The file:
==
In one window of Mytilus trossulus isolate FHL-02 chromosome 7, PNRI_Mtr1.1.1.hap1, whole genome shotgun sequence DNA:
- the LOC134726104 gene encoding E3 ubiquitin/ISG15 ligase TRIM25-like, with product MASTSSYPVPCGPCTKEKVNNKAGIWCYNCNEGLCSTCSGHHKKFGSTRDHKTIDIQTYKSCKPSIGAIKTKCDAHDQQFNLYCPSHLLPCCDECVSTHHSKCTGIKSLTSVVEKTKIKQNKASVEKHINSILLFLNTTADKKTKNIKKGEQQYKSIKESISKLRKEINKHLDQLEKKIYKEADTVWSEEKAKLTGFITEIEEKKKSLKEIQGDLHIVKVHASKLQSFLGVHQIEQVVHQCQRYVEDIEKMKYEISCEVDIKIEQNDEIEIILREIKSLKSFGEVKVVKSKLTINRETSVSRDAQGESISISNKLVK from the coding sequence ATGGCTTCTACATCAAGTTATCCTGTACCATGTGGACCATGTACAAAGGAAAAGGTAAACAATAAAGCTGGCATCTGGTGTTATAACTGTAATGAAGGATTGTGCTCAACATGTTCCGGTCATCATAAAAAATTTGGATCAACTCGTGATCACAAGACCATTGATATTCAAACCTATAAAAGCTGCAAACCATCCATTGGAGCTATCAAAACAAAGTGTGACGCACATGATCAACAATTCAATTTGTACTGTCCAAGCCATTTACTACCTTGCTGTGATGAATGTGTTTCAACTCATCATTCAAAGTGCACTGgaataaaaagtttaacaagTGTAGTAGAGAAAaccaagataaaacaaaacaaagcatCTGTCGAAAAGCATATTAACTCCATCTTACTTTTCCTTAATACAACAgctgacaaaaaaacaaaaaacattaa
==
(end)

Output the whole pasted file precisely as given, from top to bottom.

In one window of Mytilus trossulus isolate FHL-02 chromosome 7, PNRI_Mtr1.1.1.hap1, whole genome shotgun sequence DNA:
- the LOC134726104 gene encoding E3 ubiquitin/ISG15 ligase TRIM25-like, with product MASTSSYPVPCGPCTKEKVNNKAGIWCYNCNEGLCSTCSGHHKKFGSTRDHKTIDIQTYKSCKPSIGAIKTKCDAHDQQFNLYCPSHLLPCCDECVSTHHSKCTGIKSLTSVVEKTKIKQNKASVEKHINSILLFLNTTADKKTKNIKKGEQQYKSIKESISKLRKEINKHLDQLEKKIYKEADTVWSEEKAKLTGFITEIEEKKKSLKEIQGDLHIVKVHASKLQSFLGVHQIEQVVHQCQRYVEDIEKMKYEISCEVDIKIEQNDEIEIILREIKSLKSFGEVKVVKSKLTINRETSVSRDAQGESISISNKLVK from the coding sequence ATGGCTTCTACATCAAGTTATCCTGTACCATGTGGACCATGTACAAAGGAAAAGGTAAACAATAAAGCTGGCATCTGGTGTTATAACTGTAATGAAGGATTGTGCTCAACATGTTCCGGTCATCATAAAAAATTTGGATCAACTCGTGATCACAAGACCATTGATATTCAAACCTATAAAAGCTGCAAACCATCCATTGGAGCTATCAAAACAAAGTGTGACGCACATGATCAACAATTCAATTTGTACTGTCCAAGCCATTTACTACCTTGCTGTGATGAATGTGTTTCAACTCATCATTCAAAGTGCACTGgaataaaaagtttaacaagTGTAGTAGAGAAAaccaagataaaacaaaacaaagcatCTGTCGAAAAGCATATTAACTCCATCTTACTTTTCCTTAATACAACAgctgacaaaaaaacaaaaaacattaa